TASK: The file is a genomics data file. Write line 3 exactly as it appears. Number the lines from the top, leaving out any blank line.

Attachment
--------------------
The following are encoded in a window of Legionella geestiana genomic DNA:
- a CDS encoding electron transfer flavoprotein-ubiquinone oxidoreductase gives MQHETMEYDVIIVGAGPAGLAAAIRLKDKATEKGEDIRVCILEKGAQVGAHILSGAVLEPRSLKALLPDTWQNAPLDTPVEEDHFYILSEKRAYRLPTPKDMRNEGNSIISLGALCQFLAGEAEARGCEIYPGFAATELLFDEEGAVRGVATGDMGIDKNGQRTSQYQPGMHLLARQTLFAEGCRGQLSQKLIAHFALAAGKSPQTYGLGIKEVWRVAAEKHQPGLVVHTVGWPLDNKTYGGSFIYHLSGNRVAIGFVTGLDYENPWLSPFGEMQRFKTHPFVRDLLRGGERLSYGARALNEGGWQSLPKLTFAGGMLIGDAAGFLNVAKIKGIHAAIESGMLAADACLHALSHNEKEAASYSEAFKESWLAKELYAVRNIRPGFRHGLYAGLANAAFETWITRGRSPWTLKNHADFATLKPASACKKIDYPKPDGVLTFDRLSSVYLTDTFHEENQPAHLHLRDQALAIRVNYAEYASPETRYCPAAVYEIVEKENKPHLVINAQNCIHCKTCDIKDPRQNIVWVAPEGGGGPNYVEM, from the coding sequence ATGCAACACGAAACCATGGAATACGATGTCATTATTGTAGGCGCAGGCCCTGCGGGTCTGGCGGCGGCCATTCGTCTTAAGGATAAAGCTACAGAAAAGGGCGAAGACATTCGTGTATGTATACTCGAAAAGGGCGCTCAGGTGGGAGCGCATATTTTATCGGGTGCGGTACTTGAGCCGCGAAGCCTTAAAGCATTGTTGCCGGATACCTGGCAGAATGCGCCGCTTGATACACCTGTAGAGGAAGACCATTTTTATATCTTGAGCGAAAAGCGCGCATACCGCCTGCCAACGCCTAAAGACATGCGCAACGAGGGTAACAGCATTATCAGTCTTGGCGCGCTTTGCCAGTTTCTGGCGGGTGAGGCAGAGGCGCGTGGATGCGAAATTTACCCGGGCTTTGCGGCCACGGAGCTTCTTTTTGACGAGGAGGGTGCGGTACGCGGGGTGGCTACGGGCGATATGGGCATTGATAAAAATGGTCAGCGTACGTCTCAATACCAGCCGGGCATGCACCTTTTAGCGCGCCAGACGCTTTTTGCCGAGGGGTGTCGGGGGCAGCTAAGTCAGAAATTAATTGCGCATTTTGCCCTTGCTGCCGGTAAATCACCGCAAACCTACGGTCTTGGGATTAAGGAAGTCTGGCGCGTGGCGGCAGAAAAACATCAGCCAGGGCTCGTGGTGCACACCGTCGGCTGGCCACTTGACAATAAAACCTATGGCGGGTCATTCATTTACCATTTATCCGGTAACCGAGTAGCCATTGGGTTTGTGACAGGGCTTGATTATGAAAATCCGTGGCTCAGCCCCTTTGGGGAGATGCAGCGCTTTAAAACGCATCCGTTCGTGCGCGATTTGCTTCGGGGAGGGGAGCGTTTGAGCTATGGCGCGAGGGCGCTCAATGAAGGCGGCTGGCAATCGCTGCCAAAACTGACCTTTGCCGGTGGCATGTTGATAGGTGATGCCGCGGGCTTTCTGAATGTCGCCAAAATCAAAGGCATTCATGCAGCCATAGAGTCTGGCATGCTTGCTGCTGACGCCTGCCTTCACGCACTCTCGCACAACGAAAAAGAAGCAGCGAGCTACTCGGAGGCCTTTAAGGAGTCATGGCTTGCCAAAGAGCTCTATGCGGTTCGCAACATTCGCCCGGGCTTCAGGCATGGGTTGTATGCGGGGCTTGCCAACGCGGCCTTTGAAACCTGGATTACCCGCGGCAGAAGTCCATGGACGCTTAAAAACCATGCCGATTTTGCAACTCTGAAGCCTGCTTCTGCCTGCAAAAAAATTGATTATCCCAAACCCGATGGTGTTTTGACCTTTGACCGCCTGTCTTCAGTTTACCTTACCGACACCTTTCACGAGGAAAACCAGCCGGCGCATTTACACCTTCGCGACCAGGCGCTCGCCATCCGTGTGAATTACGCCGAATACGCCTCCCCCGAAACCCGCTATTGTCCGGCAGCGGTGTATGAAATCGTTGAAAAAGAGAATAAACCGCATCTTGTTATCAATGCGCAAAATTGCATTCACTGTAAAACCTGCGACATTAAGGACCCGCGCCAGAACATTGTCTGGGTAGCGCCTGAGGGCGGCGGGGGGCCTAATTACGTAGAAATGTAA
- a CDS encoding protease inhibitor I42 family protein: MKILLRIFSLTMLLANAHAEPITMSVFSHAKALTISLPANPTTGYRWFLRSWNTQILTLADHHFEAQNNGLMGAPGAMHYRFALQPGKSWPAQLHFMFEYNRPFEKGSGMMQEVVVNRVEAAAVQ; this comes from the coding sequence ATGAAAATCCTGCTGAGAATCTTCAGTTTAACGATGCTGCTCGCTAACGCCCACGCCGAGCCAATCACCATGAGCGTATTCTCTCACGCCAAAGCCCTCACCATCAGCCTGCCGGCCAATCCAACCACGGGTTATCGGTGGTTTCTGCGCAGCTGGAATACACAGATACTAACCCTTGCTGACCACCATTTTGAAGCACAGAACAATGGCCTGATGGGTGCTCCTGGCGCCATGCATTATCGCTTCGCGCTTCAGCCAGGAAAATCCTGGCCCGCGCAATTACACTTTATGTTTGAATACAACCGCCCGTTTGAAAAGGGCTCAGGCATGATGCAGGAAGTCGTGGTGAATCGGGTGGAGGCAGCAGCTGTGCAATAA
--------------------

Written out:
- a CDS encoding protease inhibitor I42 family protein: MKILLRIFSLTMLLANAHAEPITMSVFSHAKALTISLPANPTTGYRWFLRSWNTQILTLADHHFEAQNNGLMGAPGAMHYRFALQPGKSWPAQLHFMFEYNRPFEKGSGMMQEVVVNRVEAAAVQ; this comes from the coding sequence ATGAAAATCCTGCTGAGAATCTTCAGTTTAACGATGCTGCTCGCTAACGCCCACGCCGAGCCAATCACCATGAGCGTATTCTCTCACGCCAAAGCCCTCACCATCAGCCTGCCGGCCAATCCAACCACGGGTTATCGGTGGTTTCTGCGCAGCTGGAATACACAGATACTAACCCTTGCTGACCACCATTTTGAAGCACAGAACAATGGCCTGATGGGTGCTCCTGGCGCCATGCATTATCGCTTCGCGCTTCAGCCAGGAAAATCCTGGCCCGCGCAATTACACTTTATGTTTGAATACAACCGCCCGTTTGAAAAGGGCTCAGGCATGATGCAGGAAGTCGTGGTGAATCGGGTGGAGGCAGCAGCTGTGCAATAA